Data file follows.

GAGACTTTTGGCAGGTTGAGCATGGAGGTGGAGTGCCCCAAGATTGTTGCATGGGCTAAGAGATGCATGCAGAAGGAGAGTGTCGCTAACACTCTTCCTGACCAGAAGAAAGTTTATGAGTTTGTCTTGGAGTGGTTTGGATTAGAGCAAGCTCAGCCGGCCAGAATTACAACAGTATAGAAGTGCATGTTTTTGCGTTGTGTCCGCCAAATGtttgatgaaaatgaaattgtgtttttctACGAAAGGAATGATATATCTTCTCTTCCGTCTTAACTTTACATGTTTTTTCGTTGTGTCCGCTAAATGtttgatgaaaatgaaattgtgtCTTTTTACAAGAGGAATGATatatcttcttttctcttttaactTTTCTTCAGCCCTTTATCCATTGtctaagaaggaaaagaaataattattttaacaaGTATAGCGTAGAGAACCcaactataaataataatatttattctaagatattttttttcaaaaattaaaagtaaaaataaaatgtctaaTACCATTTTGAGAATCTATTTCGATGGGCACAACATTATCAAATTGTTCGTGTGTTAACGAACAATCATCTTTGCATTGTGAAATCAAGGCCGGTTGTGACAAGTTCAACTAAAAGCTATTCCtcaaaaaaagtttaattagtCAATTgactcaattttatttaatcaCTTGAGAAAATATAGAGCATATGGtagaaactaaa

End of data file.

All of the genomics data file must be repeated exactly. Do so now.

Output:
GAGACTTTTGGCAGGTTGAGCATGGAGGTGGAGTGCCCCAAGATTGTTGCATGGGCTAAGAGATGCATGCAGAAGGAGAGTGTCGCTAACACTCTTCCTGACCAGAAGAAAGTTTATGAGTTTGTCTTGGAGTGGTTTGGATTAGAGCAAGCTCAGCCGGCCAGAATTACAACAGTATAGAAGTGCATGTTTTTGCGTTGTGTCCGCCAAATGtttgatgaaaatgaaattgtgtttttctACGAAAGGAATGATATATCTTCTCTTCCGTCTTAACTTTACATGTTTTTTCGTTGTGTCCGCTAAATGtttgatgaaaatgaaattgtgtCTTTTTACAAGAGGAATGATatatcttcttttctcttttaactTTTCTTCAGCCCTTTATCCATTGtctaagaaggaaaagaaataattattttaacaaGTATAGCGTAGAGAACCcaactataaataataatatttattctaagatattttttttcaaaaattaaaagtaaaaataaaatgtctaaTACCATTTTGAGAATCTATTTCGATGGGCACAACATTATCAAATTGTTCGTGTGTTAACGAACAATCATCTTTGCATTGTGAAATCAAGGCCGGTTGTGACAAGTTCAACTAAAAGCTATTCCtcaaaaaaagtttaattagtCAATTgactcaattttatttaatcaCTTGAGAAAATATAGAGCATATGGtagaaactaaa